For those who cannot make it to Washington to advocate this March, try to find a time to build an in-person relationship at home. Adams noted that seeing the humanities firsthand, in their district, allows members to say, “Oh, I remember going to someone’s campus,” when a question relating to humanities funding emerges. Now is the time to identify an event—a museum opening, a humanities center lecture, an opening or closing reception for a grant-funded program—that a member or their staffers could be invited to over the next year. The NHA also works with local partners to organize in-district meetings that bring together members of Congress with NEH grantees and other members of the humanities community to discuss the local impact of the NEH. Kidd encouraged anyone interested in partnering on one of these meetings during the 116th Congress to reach out to the NHA. He also called attention to the NHA’s District Advocacy Guide, which offers tips for scheduling in-district meetings and events.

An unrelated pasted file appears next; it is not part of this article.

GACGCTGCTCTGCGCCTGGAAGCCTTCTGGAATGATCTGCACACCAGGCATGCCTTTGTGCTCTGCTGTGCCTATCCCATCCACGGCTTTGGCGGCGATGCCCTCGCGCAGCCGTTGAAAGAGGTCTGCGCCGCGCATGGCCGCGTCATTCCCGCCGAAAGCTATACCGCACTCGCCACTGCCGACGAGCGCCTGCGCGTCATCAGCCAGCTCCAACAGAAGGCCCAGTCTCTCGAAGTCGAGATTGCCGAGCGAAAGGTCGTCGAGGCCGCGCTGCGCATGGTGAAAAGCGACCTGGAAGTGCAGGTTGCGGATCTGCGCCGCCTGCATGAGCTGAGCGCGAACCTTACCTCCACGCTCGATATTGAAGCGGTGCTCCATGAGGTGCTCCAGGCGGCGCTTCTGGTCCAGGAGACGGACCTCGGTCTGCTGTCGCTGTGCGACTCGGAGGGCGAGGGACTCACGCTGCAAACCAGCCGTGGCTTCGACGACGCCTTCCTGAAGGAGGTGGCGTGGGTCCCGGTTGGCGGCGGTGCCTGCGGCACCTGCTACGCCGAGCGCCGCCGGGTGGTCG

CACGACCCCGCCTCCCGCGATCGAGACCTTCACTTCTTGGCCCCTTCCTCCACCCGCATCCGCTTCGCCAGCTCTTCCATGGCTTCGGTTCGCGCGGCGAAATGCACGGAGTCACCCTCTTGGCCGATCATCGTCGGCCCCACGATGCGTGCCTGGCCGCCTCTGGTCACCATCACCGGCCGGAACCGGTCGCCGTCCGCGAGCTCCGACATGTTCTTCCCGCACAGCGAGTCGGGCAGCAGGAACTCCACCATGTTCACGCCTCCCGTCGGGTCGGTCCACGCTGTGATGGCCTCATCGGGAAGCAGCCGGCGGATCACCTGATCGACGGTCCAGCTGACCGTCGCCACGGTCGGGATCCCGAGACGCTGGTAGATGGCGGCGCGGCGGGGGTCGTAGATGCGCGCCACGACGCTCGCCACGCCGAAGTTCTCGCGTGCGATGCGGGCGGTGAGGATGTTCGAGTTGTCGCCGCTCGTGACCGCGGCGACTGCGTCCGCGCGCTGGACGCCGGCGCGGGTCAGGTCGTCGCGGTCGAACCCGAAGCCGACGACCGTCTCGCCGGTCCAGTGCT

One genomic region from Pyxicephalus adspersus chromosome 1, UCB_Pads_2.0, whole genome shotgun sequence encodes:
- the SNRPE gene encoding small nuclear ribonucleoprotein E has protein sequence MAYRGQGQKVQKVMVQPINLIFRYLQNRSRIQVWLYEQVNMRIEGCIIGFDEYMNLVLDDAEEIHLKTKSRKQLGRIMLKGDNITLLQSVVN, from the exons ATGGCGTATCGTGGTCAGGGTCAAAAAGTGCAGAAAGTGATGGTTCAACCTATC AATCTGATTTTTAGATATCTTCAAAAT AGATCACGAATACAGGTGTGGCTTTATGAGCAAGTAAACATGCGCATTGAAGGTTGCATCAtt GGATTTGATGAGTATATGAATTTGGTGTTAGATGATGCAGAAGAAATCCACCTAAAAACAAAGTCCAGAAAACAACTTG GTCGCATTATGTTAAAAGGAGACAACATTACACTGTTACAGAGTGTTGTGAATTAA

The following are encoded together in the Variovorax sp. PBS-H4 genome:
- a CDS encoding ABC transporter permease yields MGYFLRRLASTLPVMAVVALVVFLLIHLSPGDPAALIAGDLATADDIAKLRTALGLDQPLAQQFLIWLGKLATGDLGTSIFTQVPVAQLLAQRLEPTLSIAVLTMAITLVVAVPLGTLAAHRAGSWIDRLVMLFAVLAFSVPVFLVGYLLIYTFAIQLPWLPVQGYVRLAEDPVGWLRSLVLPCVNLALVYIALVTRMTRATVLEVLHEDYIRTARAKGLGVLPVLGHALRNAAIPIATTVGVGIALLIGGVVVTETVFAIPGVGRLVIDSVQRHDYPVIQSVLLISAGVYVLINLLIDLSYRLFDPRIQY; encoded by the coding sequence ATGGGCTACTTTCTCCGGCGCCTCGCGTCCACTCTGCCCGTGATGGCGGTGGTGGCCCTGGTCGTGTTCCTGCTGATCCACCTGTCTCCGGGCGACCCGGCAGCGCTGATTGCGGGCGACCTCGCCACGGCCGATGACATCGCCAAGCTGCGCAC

Over the last few years, advocacy efforts like those Adams and Whittaker suggested have generated bipartisan support for increases to federal humanities funding. What’s more, advocates have found the opportunity to convey the importance of the humanities to members of Congress and their staffs to be empowering and rewarding. Getting an early start on advocacy in the new Congress will help build the sustained relationship needed to push for additional increases over the next two years.

 

Photo by Bread for the World, via Flickr